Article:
Royals vote to maintain migrant child detention limits – BBC News

  • By Paul Seddon
  • Political journalist

image source, Getty’s image

The House of Lords has voted against the government’s plan to weaken detention limits for children and pregnant women in a migration bill.

The law would overturn existing legal limits on how long they can be detained before being expelled from the UK for arriving illegally.

But the colleagues voted to keep the current safeguards in a series of amendments.

They also voted to ban the deportation of LGBT migrants to countries including Rwanda.

The proposed changes were one of 11 losses that ministers suffered on the Illegal Migration Bill in a vote late on Monday.

They can be overturned when the bill returns to the House of Commons, where – unlike in the Lords – the government has a majority.

But it raises the possibility of another clash between ministers and Tory supporters over contested aspects of the law.

The bill, which was endorsed by lawmakers in March, is the crux of Prime Minister Rishi Sunak’s high-profile pledge to “stop” small boats crossing the English Channel.

That would place a legal obligation on the government to detain and transfer those who arrive in the UK illegally, either to Rwanda or another “safe” third country.

The government says it is committed to its plan to move migrants to Rwanda, although the Court of Appeal ruled last week that doing so was unlawful. He has said he will appeal the decision in the Supreme Court.

There were concerns about how children would be treated under the new migration laws, as well as accusations that existing British regulations to prevent modern slavery would be violated.

While the legal obligation to deport migrants will not apply to children under 18 years of age, the bill will give ministers new powers to deport them in certain circumstances.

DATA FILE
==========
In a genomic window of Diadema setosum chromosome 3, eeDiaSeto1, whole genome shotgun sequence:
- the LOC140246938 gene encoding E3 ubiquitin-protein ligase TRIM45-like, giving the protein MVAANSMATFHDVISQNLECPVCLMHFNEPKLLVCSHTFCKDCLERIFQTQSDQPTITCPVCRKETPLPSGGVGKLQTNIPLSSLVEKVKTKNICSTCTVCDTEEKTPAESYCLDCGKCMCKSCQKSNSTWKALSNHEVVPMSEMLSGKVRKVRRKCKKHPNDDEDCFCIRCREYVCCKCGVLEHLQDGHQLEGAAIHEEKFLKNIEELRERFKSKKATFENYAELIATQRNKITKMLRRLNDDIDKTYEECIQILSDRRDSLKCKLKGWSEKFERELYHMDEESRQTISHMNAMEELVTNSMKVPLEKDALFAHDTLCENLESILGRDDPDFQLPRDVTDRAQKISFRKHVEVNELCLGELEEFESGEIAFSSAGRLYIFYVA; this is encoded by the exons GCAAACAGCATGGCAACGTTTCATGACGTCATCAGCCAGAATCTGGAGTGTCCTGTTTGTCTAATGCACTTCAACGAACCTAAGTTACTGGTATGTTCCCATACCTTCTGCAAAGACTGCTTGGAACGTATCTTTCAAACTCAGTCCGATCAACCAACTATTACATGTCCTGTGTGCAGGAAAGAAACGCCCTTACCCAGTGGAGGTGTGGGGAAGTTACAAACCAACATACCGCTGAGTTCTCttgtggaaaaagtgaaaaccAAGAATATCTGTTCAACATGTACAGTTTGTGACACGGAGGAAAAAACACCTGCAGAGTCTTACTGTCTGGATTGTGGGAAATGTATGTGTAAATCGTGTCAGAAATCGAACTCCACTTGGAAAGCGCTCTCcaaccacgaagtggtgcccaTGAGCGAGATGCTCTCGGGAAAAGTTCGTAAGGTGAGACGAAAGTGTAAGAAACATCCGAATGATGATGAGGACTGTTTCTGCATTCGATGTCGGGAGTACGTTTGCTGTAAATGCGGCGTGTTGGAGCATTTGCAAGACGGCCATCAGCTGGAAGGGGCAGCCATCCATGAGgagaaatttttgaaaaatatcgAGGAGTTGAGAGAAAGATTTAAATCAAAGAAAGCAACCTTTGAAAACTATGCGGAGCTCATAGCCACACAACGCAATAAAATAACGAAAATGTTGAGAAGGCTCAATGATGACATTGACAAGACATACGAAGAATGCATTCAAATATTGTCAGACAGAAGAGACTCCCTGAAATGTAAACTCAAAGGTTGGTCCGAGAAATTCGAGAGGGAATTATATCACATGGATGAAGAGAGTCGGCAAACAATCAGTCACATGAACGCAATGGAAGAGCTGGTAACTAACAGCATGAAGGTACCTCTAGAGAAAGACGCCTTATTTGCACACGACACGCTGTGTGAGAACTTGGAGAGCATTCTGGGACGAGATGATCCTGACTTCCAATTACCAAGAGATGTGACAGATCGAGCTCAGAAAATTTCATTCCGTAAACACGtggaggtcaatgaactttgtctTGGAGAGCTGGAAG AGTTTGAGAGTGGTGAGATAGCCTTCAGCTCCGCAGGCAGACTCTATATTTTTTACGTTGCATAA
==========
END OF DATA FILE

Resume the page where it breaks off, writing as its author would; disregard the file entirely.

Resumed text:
It would also remove the current three-day limit on how long children and pregnant women can be detained, as well as a maximum of 24 hours for unaccompanied children.

The government argues that detention powers are necessary to ensure migrants to be transferred do not “disappear into society” – and says no one will be held longer than is “absolutely necessary” to ensure they are deported.

He added that there was also a legal obligation to ensure lengths of detention were “reasonable”, adding that leaving the UK voluntarily would be “always an option for all”.

But in the series of voting on Wednesday, a handful of Conservatives worked with their opposition counterparts to maintain containment limits.

Tory peer Baroness Mobarik, who proposed the amendments, said the minister’s “verbal assurances” were insufficient and “necessary safeguards” should be added to the bill itself.

“The psychological harm of incarceration for young children is significant and will likely impact them for the rest of their lives,” he added.

Immigration Minister Lord Murray of Blidworth said safeguards were in place for the detention of pregnant women, while those in the final stages of pregnancy would be released on immigration bail.

Tim Loughton, who spearheaded the mutiny, said at the time he wanted the max line to remain.

In another vote on Monday, the Lords voted to ban the deportation of LGBT migrants to 10 primarily African countries, including Rwanda, Nigeria and Kenya – with a specific ban on trans men and women being deported to Brazil.

When the proposed ban was initially mooted last week, Crossbench colleague Lord Etherton, who suggested it, said the countries were “hostile and unsafe” to LGBT people.

The colleagues also approved an amendment to retain the court’s role in deciding how long a detention is “reasonable” – removing a new power in the bill that would have allowed ministers to decide.

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